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The Necessity of Feedback Physics in Setting the Peak of the Initial Mass Function

Guszejnov, Dávid and Krumholz, Mark R. and Hopkins, Philip F. (2016) The Necessity of Feedback Physics in Setting the Peak of the Initial Mass Function. Monthly Notices of the Royal Astronomical Society, 458 (1). pp. 673-680. ISSN 0035-8711. http://resolver.caltech.edu/CaltechAUTHORS:20160301-111609246

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Abstract

A popular theory of star formation is gravito-turbulent fragmentation, in which self-gravitating structures are created by turbulence-driven density fluctuations. Simple theories of isothermal fragmentation successfully reproduce the core mass function (CMF) which has a very similar shape to the initial mass function (IMF) of stars. However, numerical simulations of isothermal turbulent fragmentation thus far have not succeeded in identifying a fragment mass scale that is independent of the simulation resolution. Moreover, the fluid equations for magnetized, self-gravitating, isothermal turbulence are scale-free, and do not predict any characteristic mass. In this paper we show that, although an isothermal self-gravitating flow does produce a CMF with a mass scale imposed by the initial conditions, this scale changes as the parent cloud evolves. In addition, the cores that form undergo further fragmentation and after sufficient time forget about their initial conditions, yielding a scale-free pure power-law distribution dN/dM ∝ M^(−2) for the stellar IMF. We show that this problem can be alleviated by introducing additional physics that provides a termination scale for the cascade. Our candidate for such physics is a simple model for stellar radiation feedback. Radiative heating, powered by accretion on to forming stars, arrests the fragmentation cascade and imposes a characteristic mass scale that is nearly independent of the time-evolution or initial conditions in the star-forming cloud, and that agrees well with the peak of the observed IMF. In contrast, models that introduce a stiff equation of state for denser clouds but that do not explicitly include the effects of feedback do not yield an invariant IMF.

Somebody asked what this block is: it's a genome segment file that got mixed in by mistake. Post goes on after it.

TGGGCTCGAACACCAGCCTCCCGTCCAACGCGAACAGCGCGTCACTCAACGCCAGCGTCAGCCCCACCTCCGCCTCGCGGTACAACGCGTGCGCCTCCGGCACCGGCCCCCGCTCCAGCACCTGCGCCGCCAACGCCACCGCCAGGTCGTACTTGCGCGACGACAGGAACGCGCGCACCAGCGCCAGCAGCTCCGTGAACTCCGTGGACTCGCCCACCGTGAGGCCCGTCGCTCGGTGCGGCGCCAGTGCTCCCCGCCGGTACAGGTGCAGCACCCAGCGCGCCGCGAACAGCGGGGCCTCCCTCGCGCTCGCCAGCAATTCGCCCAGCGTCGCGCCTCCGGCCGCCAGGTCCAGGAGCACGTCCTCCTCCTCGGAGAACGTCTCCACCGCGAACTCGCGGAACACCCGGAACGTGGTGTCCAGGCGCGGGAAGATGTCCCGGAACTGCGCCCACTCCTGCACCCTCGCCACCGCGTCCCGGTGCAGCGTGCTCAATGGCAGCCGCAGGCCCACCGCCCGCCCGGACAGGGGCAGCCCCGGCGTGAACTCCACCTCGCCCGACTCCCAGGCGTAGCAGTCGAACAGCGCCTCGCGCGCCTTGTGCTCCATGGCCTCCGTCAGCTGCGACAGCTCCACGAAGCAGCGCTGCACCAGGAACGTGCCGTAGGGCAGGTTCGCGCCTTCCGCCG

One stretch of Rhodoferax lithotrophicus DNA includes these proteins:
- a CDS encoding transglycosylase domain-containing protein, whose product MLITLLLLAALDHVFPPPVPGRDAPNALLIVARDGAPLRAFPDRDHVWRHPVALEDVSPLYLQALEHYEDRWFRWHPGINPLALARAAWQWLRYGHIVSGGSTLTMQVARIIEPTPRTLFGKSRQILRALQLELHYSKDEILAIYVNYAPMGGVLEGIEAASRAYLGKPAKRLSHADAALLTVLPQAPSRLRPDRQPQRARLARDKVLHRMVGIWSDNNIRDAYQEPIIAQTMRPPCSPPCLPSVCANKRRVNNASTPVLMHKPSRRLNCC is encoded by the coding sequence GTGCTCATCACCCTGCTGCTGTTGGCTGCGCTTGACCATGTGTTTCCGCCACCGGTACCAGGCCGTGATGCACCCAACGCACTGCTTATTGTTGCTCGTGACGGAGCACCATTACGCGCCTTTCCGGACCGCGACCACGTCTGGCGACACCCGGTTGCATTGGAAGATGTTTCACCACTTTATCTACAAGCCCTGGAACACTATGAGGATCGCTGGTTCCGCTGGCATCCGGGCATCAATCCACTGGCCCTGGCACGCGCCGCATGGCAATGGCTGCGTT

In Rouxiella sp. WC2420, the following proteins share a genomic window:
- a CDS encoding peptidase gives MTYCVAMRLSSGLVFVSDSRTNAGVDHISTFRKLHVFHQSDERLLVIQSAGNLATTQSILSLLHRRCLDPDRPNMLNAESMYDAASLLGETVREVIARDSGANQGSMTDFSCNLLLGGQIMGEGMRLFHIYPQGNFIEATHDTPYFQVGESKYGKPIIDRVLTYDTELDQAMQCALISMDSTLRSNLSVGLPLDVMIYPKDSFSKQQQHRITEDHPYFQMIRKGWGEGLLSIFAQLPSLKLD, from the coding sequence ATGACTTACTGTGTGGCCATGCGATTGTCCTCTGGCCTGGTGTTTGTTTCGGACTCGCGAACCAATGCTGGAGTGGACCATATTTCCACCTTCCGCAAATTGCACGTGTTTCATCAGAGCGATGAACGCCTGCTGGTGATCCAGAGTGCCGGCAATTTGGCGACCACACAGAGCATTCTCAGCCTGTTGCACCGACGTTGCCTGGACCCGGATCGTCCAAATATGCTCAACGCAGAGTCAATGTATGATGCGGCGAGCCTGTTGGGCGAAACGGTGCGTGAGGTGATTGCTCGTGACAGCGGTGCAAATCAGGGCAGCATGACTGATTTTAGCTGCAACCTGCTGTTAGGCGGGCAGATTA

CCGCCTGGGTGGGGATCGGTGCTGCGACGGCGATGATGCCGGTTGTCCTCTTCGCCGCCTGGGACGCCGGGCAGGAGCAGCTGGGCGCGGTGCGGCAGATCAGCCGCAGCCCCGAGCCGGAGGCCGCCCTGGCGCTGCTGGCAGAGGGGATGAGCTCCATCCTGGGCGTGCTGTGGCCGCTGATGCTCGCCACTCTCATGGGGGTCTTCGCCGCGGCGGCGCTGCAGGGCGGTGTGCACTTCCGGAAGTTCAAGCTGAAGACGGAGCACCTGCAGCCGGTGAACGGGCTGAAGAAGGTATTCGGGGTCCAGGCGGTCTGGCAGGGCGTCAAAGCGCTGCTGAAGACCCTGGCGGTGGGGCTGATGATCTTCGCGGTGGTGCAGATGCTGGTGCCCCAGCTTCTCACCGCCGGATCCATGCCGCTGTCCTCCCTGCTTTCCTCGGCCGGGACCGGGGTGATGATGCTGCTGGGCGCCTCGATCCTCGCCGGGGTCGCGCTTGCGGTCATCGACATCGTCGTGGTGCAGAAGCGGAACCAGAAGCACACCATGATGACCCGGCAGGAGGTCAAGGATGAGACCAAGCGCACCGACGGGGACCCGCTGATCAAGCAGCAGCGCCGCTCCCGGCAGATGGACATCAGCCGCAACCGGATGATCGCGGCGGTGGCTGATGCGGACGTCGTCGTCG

Item Type:Article
Related URLs:
URLURL TypeDescription
https://doi.org/10.1093/mnras/stw315DOIArticle
https://academic.oup.com/mnras/article-lookup/doi/10.1093/mnras/stw315PublisherArticle
http://arxiv.org/abs/1510.05040arXivDiscussion Paper
ORCID:
AuthorORCID
Hopkins, Philip F.0000-0003-3729-1684
Additional Information:© 2016 The Authors. Published by Oxford University Press on behalf of the Royal Astronomical Society. Accepted 2016 February 8. Received 2016 January 20; in original form 2015 October 16. Published: 10 February 2016. Support for PFH and DG was provided by an Alfred P. Sloan Research Fellowship, NASA ATP Grant NNX14AH35G, and NSF Collaborative Research Grant #1411920 and CAREER grant #1455342. MRK is supported by NSF grants AST-0955300, AST-1405962, and NASA ATP grant NNX15AT06G. Numerical calculations were run on the Caltech computer cluster ‘Zwicky’ (NSF MRI award #PHY-0960291) and allocation TG-AST130039 granted by the Extreme Science and Engineering Discovery Environment (XSEDE) supported by the NSF.
Group:TAPIR
Funders:
Funding AgencyGrant Number
Alfred P. Sloan FoundationUNSPECIFIED
NASANNX14AH35G
NSFAST-1411920
NSFAST-1455342
NSFAST-0955300
NSFAST-1405962
NASANNX15AT06G
NSFPHY-0960291
NSFTG-AST130039
Subject Keywords:stars: formation, turbulence, galaxies: evolution, galaxies: star formation, cosmology: theory
Record Number:CaltechAUTHORS:20160301-111609246
Persistent URL:http://resolver.caltech.edu/CaltechAUTHORS:20160301-111609246
Official Citation:Dávid Guszejnov, Mark R. Krumholz, Philip F. Hopkins; The necessity of feedback physics in setting the peak of the initial mass function. Mon Not R Astron Soc 2016; 458 (1): 673-680. doi: 10.1093/mnras/stw315
Usage Policy:No commercial reproduction, distribution, display or performance rights in this work are provided.
ID Code:64906
Collection:CaltechAUTHORS
Deposited By: Ruth Sustaita
Deposited On:01 Mar 2016 21:31
Last Modified:17 Aug 2017 19:25

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